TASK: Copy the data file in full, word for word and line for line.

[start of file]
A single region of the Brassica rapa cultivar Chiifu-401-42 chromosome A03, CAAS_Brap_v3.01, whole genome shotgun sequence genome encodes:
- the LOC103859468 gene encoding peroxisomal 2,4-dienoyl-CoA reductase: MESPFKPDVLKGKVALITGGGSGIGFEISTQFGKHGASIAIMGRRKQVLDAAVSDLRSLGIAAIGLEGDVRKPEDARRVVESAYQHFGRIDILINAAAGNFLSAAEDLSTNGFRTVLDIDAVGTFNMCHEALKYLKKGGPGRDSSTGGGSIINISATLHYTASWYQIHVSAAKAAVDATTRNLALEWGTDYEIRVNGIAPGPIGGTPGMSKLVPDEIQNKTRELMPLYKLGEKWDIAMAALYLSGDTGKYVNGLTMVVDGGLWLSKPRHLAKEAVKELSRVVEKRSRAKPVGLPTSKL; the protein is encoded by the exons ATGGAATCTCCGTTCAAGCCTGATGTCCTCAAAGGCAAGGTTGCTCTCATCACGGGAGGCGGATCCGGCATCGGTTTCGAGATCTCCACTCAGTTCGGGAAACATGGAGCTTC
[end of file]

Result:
A single region of the Brassica rapa cultivar Chiifu-401-42 chromosome A03, CAAS_Brap_v3.01, whole genome shotgun sequence genome encodes:
- the LOC103859468 gene encoding peroxisomal 2,4-dienoyl-CoA reductase: MESPFKPDVLKGKVALITGGGSGIGFEISTQFGKHGASIAIMGRRKQVLDAAVSDLRSLGIAAIGLEGDVRKPEDARRVVESAYQHFGRIDILINAAAGNFLSAAEDLSTNGFRTVLDIDAVGTFNMCHEALKYLKKGGPGRDSSTGGGSIINISATLHYTASWYQIHVSAAKAAVDATTRNLALEWGTDYEIRVNGIAPGPIGGTPGMSKLVPDEIQNKTRELMPLYKLGEKWDIAMAALYLSGDTGKYVNGLTMVVDGGLWLSKPRHLAKEAVKELSRVVEKRSRAKPVGLPTSKL; the protein is encoded by the exons ATGGAATCTCCGTTCAAGCCTGATGTCCTCAAAGGCAAGGTTGCTCTCATCACGGGAGGCGGATCCGGCATCGGTTTCGAGATCTCCACTCAGTTCGGGAAACATGGAGCTTC